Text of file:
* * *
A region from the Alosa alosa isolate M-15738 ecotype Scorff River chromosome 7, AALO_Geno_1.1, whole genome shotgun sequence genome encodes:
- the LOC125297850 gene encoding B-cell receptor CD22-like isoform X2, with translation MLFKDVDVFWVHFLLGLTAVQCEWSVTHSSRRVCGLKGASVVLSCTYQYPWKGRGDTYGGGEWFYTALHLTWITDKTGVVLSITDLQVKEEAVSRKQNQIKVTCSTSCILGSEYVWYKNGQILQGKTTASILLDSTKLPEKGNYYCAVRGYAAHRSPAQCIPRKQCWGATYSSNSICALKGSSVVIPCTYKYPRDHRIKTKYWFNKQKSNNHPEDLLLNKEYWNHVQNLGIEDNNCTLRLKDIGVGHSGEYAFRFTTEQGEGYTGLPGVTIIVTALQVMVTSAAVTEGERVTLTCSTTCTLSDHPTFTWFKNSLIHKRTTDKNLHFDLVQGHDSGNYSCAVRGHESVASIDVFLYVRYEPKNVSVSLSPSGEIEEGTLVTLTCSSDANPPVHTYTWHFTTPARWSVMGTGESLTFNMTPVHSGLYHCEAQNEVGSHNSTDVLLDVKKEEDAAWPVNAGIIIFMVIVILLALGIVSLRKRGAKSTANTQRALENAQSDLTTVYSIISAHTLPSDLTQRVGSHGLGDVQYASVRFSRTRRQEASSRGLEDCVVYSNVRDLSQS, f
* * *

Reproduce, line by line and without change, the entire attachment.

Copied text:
A region from the Alosa alosa isolate M-15738 ecotype Scorff River chromosome 7, AALO_Geno_1.1, whole genome shotgun sequence genome encodes:
- the LOC125297850 gene encoding B-cell receptor CD22-like isoform X2, with translation MLFKDVDVFWVHFLLGLTAVQCEWSVTHSSRRVCGLKGASVVLSCTYQYPWKGRGDTYGGGEWFYTALHLTWITDKTGVVLSITDLQVKEEAVSRKQNQIKVTCSTSCILGSEYVWYKNGQILQGKTTASILLDSTKLPEKGNYYCAVRGYAAHRSPAQCIPRKQCWGATYSSNSICALKGSSVVIPCTYKYPRDHRIKTKYWFNKQKSNNHPEDLLLNKEYWNHVQNLGIEDNNCTLRLKDIGVGHSGEYAFRFTTEQGEGYTGLPGVTIIVTALQVMVTSAAVTEGERVTLTCSTTCTLSDHPTFTWFKNSLIHKRTTDKNLHFDLVQGHDSGNYSCAVRGHESVASIDVFLYVRYEPKNVSVSLSPSGEIEEGTLVTLTCSSDANPPVHTYTWHFTTPARWSVMGTGESLTFNMTPVHSGLYHCEAQNEVGSHNSTDVLLDVKKEEDAAWPVNAGIIIFMVIVILLALGIVSLRKRGAKSTANTQRALENAQSDLTTVYSIISAHTLPSDLTQRVGSHGLGDVQYASVRFSRTRRQEASSRGLEDCVVYSNVRDLSQS, f